1. #1
    Junior Member

    Join Date
    Sep 2004

    Default New to the Firehouse

    I'm new to the Firehouse and was wondering if any experienced firefighters can give me tips on suceeding in the application process for suburban departments. Right now I'm in the process of getting my EMT-B and hopefully my paramedic certificate after that, but I was wondering what else I can do to make myself more presentable to fire departments around the Chicagoland area. I'm also going to try to get onto a P.O.C. or rural department, but there aren't many around here. Any information would help and I'd really appreciate it. Thanks a lot, Tim.

  2. #2
    MembersZone Subscriber
    dmleblanc's Avatar
    Join Date
    Jul 2001
    Not the end of the earth but I can see it from here...


    Welcome aboard! I'm a volunteer myself, so I really can't offer any great advice on landing a position on a paid department. However, I think this website may be useful to you.....


    Lots of good info....Captain Bob is a regular here.....Good luck!

  3. #3
    MembersZone Subscriber

    Join Date
    Aug 2004
    Warrenville IL



    how are you? I myself just got hired on as a PoC for a chicagoland fire department. The best thing that I can tell you is to test often and everywhere. The main thing that all other departments is going to look at is how much training THEY need to give you.. In short they dont want to spend all of the money so you need to invest some yourself. I just today got the results from my NREMT-B test and passed so after I finish my FF2 Academy I will be taking my Medic, if there is anything else that I can help you with just let me know and I will see what I can do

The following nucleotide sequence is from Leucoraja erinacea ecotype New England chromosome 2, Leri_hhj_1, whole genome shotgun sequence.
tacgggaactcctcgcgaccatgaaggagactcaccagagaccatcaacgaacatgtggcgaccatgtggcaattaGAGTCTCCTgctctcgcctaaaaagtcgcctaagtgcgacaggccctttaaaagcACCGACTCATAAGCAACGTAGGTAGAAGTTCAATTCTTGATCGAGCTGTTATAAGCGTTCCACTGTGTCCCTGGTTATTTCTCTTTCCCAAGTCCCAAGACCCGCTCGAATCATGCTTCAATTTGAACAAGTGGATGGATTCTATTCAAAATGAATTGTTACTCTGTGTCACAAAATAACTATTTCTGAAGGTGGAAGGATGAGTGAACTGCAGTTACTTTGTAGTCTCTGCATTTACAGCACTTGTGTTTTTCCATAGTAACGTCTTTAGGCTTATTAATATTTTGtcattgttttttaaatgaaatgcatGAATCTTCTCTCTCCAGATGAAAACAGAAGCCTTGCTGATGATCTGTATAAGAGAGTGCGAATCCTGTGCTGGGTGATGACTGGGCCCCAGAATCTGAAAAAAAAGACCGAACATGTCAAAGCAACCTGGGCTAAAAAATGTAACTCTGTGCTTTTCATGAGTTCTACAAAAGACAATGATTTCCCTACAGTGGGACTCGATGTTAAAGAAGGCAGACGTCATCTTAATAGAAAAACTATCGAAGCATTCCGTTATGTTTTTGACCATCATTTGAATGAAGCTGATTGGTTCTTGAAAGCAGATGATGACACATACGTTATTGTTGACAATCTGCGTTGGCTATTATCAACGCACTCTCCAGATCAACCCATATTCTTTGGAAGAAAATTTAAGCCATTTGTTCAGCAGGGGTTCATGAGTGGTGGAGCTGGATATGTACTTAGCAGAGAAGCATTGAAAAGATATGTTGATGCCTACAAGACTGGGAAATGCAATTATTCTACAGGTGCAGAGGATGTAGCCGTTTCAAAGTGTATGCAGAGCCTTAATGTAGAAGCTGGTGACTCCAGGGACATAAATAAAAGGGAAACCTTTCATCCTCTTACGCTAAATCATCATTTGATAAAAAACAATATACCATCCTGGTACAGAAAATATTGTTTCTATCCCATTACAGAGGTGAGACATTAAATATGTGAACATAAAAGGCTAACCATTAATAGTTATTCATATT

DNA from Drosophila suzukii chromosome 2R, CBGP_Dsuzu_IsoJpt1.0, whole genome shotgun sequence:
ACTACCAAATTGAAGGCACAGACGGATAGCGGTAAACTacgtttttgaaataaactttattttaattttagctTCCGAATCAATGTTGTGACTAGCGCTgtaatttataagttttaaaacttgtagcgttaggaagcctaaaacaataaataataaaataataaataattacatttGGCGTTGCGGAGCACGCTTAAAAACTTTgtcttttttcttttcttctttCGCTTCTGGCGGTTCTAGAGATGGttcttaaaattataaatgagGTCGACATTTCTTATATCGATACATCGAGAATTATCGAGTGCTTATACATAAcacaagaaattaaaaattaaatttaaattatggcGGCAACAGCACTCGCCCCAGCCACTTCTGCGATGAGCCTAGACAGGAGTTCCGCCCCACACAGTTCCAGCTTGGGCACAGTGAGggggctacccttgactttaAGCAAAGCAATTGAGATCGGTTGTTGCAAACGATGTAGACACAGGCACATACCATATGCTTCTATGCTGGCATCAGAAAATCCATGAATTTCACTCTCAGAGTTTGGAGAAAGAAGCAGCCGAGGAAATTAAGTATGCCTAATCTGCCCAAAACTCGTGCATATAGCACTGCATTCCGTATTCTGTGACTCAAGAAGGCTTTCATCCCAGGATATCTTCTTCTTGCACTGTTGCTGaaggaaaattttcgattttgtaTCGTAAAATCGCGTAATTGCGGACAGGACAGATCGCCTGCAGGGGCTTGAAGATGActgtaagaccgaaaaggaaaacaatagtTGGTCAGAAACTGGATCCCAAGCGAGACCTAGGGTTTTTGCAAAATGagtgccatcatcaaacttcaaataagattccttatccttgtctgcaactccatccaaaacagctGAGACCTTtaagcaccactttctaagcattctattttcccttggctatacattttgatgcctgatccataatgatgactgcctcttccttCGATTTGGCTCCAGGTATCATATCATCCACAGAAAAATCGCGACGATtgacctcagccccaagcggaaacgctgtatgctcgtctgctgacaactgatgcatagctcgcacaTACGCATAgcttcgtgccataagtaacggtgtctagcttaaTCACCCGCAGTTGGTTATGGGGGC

Last edited by mojofarian; 09-08-2004 at 08:58 AM.

  4. #4
    Forum Member

    Join Date
    Oct 2004


    Hi, Glad to here from you, you have the same questions that I had some time ago. I got on not long ago, and until I was hired, I was always told to get as many certifications and as much training as I could. Much of getting a job is luck, but you can increase you chances by 1- applying everywhere you are qualified to apply, you need to test as often as you can, and 2- in my opinion, when you become an EMT, work for a private ambulance company to get much needed experiance. But definately apply everywhere, it's better to turn them down if you really don't want to work there, then to not have the chance and not gain the testing experiance. Also, you don't want to here this, but go to school and get another degree in another field. You may never get on, and you need to fall back on something. Education is never dumb to get.
    Good luck

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